Men of Music: Their Lives, Times and Achievements
is a volume of mini-biographies and evaluations of famous classical music composers, written by Wallace Brockway
and Herbert Weinstock
, and originally published by Simon and Schuster
. Revised and expanded editions appeared in 1950
, and the book has gone through seven printings, the most recent being a 1967 softcover
The book gained a certain amount of fame because the authors were chosen by the publishing firm itself. They were chosen precisely because they were not professional music critics, and would therefore be able to avoid the highly technical jargon that layman readers might find on album liner notes, in publications, and today, on classical music websites.
Some of Brockway and Weinstock's opinions, however, were, and have always been, controversial, as noted by Time Magazine in their 1939 review of the original edition. Among them are the evaluation of:
- Tchaikovsky as "the greatest symphonist of the nineteenth century after Beethoven" (bypassing Brahms, who is often given that honor by critics, but receives a less favorable evaluation in this book)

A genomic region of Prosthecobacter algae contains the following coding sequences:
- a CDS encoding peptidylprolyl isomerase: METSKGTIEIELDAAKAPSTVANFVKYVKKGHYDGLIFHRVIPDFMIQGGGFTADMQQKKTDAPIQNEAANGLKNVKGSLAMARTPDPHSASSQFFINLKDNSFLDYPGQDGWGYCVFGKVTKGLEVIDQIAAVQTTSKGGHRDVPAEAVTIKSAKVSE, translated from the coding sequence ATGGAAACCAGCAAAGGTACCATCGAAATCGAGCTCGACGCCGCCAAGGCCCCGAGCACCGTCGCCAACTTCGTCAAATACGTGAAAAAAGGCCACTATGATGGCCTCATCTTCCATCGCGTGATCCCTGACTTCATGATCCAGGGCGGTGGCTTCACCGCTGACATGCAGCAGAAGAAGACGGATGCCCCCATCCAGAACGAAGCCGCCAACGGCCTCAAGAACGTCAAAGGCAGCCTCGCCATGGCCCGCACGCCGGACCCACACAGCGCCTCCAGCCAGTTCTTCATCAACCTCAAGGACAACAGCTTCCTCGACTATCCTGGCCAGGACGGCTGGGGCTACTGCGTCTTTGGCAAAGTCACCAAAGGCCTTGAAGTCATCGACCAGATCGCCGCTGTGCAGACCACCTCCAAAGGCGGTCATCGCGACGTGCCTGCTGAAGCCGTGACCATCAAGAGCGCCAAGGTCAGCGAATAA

- of Franz Liszt as "the greatest musical failure of the nineteenth century"
- of the Ode to Joy in Beethoven's Ninth as a "cataclysmic anticlimax" (because of the difficulty involved in singing it well)
- and of Beethoven's now well-loved Symphony No. 6, the Pastoral, as "just plain dull".
Men of Music also reflects the musical evaluations of the era in which it was published, as well as the authors' own prejudices. As examples, the only baroque composers covered are Bach and Handel; Antonio Vivaldi is left out of the book, along with any mention of his best-loved work, The Four Seasons. Gustav Mahler is also notably missing from the volume, as is Antonin Dvorak, composer of the enormously popular New World Symphony.
- Brockway, Wallace and Herbert Weinstock Men of Music (Simon and Schuster, 1939, rev.ed, 1950)
- Time Magazine Online Archive Article Outline of Musicians